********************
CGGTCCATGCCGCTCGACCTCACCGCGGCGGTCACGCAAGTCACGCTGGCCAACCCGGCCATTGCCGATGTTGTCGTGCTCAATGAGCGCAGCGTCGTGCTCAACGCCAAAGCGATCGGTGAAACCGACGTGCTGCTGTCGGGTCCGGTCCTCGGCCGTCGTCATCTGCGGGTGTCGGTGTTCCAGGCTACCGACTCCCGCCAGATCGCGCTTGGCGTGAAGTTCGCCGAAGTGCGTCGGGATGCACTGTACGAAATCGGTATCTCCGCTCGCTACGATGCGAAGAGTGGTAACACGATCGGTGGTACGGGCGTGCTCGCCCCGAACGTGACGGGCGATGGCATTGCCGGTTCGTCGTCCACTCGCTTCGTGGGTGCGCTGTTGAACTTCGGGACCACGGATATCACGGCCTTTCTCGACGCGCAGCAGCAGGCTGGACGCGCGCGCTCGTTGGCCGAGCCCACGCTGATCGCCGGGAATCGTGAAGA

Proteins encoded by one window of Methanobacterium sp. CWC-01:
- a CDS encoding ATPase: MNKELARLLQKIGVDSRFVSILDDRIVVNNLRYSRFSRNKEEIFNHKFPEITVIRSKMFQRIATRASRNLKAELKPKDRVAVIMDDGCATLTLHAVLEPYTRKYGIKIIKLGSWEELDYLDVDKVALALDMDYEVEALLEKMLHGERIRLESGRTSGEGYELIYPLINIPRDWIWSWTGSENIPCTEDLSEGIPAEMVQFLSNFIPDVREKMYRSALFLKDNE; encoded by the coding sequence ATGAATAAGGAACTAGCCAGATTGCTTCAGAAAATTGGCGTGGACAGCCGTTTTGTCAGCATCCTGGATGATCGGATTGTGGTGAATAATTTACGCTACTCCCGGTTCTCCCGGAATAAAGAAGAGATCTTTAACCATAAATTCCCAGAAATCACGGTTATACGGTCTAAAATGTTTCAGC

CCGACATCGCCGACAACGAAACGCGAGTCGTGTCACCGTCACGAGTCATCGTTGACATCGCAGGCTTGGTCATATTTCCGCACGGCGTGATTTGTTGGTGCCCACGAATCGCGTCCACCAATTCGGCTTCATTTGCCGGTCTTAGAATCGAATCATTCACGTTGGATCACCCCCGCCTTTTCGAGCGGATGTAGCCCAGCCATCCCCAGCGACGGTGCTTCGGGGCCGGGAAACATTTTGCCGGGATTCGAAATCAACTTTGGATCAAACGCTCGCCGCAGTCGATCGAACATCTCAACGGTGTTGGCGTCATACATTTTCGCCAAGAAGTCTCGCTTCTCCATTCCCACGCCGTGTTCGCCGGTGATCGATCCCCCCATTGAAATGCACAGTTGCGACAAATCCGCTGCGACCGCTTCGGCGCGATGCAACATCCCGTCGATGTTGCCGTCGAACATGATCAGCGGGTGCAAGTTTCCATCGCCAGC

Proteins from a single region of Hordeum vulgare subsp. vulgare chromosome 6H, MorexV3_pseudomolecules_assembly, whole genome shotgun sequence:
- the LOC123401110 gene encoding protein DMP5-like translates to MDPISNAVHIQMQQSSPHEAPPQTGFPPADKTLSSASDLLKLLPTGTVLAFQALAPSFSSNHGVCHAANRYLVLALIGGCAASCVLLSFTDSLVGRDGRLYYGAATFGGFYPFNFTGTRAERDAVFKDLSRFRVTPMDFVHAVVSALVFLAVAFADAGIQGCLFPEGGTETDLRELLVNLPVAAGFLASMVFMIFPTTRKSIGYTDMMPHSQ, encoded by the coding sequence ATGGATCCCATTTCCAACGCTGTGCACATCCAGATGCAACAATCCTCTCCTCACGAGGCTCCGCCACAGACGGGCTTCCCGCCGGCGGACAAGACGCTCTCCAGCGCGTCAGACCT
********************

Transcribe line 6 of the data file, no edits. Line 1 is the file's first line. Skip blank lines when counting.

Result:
- the LOC123401110 gene encoding protein DMP5-like translates to MDPISNAVHIQMQQSSPHEAPPQTGFPPADKTLSSASDLLKLLPTGTVLAFQALAPSFSSNHGVCHAANRYLVLALIGGCAASCVLLSFTDSLVGRDGRLYYGAATFGGFYPFNFTGTRAERDAVFKDLSRFRVTPMDFVHAVVSALVFLAVAFADAGIQGCLFPEGGTETDLRELLVNLPVAAGFLASMVFMIFPTTRKSIGYTDMMPHSQ, encoded by the coding sequence ATGGATCCCATTTCCAACGCTGTGCACATCCAGATGCAACAATCCTCTCCTCACGAGGCTCCGCCACAGACGGGCTTCCCGCCGGCGGACAAGACGCTCTCCAGCGCGTCAGACCT